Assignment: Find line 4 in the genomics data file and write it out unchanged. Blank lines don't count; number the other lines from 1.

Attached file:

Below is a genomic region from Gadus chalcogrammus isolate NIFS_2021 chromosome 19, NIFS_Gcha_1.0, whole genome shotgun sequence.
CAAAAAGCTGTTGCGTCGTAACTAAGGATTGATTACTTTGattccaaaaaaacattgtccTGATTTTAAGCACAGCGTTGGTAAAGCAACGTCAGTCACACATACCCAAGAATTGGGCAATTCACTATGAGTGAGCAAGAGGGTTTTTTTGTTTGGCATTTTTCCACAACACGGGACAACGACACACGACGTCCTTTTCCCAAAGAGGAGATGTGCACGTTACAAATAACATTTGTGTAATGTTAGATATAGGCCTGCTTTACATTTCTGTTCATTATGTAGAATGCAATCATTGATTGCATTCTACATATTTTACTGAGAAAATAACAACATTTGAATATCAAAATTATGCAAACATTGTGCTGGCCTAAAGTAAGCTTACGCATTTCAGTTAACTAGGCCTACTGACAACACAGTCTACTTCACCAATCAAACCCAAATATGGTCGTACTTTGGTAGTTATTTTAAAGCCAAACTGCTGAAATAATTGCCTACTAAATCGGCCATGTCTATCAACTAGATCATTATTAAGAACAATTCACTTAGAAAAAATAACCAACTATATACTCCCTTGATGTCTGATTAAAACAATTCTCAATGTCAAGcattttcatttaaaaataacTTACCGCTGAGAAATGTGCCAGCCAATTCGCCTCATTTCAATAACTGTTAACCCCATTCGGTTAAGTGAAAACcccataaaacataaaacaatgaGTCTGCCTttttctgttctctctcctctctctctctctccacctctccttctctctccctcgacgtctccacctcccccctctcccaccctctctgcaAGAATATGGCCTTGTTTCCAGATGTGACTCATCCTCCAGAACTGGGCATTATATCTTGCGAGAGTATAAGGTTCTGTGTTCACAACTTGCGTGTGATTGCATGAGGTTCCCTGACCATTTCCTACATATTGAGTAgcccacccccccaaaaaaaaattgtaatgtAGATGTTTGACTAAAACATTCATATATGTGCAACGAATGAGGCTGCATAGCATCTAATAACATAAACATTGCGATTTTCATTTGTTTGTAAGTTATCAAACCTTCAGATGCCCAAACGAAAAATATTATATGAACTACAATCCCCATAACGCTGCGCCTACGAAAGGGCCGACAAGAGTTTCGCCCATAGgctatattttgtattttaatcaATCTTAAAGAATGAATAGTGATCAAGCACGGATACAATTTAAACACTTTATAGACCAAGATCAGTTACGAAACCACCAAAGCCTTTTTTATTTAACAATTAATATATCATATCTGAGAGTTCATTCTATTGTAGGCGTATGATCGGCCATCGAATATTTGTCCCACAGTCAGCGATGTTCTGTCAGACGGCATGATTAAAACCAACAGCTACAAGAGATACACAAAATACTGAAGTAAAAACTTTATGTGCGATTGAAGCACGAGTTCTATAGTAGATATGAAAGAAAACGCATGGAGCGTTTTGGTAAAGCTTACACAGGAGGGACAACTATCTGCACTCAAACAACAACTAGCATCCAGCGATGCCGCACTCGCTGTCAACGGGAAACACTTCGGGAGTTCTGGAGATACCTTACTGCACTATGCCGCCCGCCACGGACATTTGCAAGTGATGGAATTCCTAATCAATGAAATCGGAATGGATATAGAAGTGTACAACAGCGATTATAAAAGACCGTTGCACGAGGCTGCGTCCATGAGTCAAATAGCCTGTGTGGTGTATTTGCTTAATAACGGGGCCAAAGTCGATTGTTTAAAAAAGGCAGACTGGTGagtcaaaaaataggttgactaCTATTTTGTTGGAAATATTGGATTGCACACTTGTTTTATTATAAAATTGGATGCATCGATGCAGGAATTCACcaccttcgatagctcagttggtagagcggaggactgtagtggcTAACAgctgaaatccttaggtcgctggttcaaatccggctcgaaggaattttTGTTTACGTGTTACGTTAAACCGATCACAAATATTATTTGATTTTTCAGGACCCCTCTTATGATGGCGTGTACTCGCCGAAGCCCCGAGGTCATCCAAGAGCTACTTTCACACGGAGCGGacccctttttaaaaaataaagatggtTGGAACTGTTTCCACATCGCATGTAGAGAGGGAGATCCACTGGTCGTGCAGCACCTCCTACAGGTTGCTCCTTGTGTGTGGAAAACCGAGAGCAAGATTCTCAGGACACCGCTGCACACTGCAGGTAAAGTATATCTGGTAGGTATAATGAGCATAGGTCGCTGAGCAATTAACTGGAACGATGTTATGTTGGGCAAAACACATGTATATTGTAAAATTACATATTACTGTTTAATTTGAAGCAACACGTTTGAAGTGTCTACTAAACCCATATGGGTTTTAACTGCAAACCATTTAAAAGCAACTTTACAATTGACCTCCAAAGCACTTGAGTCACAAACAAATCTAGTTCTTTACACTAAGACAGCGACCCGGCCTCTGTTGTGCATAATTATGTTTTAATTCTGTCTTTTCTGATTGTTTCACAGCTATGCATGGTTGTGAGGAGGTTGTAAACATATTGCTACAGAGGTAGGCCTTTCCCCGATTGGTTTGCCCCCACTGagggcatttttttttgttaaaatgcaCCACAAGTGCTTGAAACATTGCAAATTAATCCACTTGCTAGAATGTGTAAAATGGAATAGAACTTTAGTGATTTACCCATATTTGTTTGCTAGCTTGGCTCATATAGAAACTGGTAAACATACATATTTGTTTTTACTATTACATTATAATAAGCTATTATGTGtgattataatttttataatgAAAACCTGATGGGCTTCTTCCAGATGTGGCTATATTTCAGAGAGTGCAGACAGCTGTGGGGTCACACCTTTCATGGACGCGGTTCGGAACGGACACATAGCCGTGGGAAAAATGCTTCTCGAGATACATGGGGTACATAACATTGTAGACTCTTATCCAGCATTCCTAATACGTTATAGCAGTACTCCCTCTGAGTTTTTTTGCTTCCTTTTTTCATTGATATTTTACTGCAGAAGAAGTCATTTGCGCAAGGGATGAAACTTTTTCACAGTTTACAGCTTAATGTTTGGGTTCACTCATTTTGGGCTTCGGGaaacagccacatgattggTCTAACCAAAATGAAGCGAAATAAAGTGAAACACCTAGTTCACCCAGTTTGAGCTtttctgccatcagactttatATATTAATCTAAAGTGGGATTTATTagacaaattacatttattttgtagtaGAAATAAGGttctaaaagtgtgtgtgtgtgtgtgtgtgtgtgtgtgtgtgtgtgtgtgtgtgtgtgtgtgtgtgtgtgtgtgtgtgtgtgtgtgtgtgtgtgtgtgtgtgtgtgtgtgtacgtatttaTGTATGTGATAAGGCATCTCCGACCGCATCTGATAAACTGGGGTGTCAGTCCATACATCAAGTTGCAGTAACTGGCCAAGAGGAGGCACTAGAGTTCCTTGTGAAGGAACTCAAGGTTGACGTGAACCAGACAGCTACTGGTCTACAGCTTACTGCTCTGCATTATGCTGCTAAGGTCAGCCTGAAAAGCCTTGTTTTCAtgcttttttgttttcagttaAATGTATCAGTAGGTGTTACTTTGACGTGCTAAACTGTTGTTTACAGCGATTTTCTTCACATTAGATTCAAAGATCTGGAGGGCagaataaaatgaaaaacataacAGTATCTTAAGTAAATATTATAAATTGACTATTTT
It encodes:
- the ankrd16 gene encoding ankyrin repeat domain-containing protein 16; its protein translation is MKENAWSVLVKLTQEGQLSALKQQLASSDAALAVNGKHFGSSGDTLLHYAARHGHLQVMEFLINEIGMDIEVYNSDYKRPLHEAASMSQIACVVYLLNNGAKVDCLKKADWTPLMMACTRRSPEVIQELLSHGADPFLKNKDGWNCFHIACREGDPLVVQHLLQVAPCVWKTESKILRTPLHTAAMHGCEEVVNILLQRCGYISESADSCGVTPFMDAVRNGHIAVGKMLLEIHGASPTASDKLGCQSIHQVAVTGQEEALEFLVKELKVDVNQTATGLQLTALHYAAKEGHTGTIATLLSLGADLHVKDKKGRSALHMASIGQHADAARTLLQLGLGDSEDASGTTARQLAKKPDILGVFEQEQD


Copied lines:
- the ankrd16 gene encoding ankyrin repeat domain-containing protein 16; its protein translation is MKENAWSVLVKLTQEGQLSALKQQLASSDAALAVNGKHFGSSGDTLLHYAARHGHLQVMEFLINEIGMDIEVYNSDYKRPLHEAASMSQIACVVYLLNNGAKVDCLKKADWTPLMMACTRRSPEVIQELLSHGADPFLKNKDGWNCFHIACREGDPLVVQHLLQVAPCVWKTESKILRTPLHTAAMHGCEEVVNILLQRCGYISESADSCGVTPFMDAVRNGHIAVGKMLLEIHGASPTASDKLGCQSIHQVAVTGQEEALEFLVKELKVDVNQTATGLQLTALHYAAKEGHTGTIATLLSLGADLHVKDKKGRSALHMASIGQHADAARTLLQLGLGDSEDASGTTARQLAKKPDILGVFEQEQD